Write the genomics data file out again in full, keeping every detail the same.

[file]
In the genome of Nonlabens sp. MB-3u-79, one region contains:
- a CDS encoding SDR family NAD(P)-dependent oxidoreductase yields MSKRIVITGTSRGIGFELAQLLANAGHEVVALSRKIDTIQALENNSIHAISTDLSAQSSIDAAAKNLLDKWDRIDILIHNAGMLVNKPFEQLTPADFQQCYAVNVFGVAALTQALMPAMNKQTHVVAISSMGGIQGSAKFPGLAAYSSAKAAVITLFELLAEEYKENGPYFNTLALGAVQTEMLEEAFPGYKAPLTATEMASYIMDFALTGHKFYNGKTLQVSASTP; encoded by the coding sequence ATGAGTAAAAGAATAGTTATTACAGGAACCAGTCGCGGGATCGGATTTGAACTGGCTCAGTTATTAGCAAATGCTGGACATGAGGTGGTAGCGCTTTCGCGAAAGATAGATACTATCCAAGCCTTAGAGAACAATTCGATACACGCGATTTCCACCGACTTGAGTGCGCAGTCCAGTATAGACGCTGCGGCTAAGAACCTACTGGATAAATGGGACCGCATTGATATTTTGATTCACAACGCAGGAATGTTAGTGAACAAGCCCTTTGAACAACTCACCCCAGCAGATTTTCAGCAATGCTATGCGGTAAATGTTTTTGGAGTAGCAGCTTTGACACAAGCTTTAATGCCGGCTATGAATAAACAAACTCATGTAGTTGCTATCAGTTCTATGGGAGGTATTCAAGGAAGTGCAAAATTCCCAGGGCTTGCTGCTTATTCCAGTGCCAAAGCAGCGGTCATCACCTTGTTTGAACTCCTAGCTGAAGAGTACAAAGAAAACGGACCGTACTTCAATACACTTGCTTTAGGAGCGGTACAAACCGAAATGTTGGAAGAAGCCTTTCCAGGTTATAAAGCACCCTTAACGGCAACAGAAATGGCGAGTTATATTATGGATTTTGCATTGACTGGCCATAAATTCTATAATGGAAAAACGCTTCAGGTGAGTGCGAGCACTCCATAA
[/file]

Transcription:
In the genome of Nonlabens sp. MB-3u-79, one region contains:
- a CDS encoding SDR family NAD(P)-dependent oxidoreductase yields MSKRIVITGTSRGIGFELAQLLANAGHEVVALSRKIDTIQALENNSIHAISTDLSAQSSIDAAAKNLLDKWDRIDILIHNAGMLVNKPFEQLTPADFQQCYAVNVFGVAALTQALMPAMNKQTHVVAISSMGGIQGSAKFPGLAAYSSAKAAVITLFELLAEEYKENGPYFNTLALGAVQTEMLEEAFPGYKAPLTATEMASYIMDFALTGHKFYNGKTLQVSASTP; encoded by the coding sequence ATGAGTAAAAGAATAGTTATTACAGGAACCAGTCGCGGGATCGGATTTGAACTGGCTCAGTTATTAGCAAATGCTGGACATGAGGTGGTAGCGCTTTCGCGAAAGATAGATACTATCCAAGCCTTAGAGAACAATTCGATACACGCGATTTCCACCGACTTGAGTGCGCAGTCCAGTATAGACGCTGCGGCTAAGAACCTACTGGATAAATGGGACCGCATTGATATTTTGATTCACAACGCAGGAATGTTAGTGAACAAGCCCTTTGAACAACTCACCCCAGCAGATTTTCAGCAATGCTATGCGGTAAATGTTTTTGGAGTAGCAGCTTTGACACAAGCTTTAATGCCGGCTATGAATAAACAAACTCATGTAGTTGCTATCAGTTCTATGGGAGGTATTCAAGGAAGTGCAAAATTCCCAGGGCTTGCTGCTTATTCCAGTGCCAAAGCAGCGGTCATCACCTTGTTTGAACTCCTAGCTGAAGAGTACAAAGAAAACGGACCGTACTTCAATACACTTGCTTTAGGAGCGGTACAAACCGAAATGTTGGAAGAAGCCTTTCCAGGTTATAAAGCACCCTTAACGGCAACAGAAATGGCGAGTTATATTATGGATTTTGCATTGACTGGCCATAAATTCTATAATGGAAAAACGCTTCAGGTGAGTGCGAGCACTCCATAA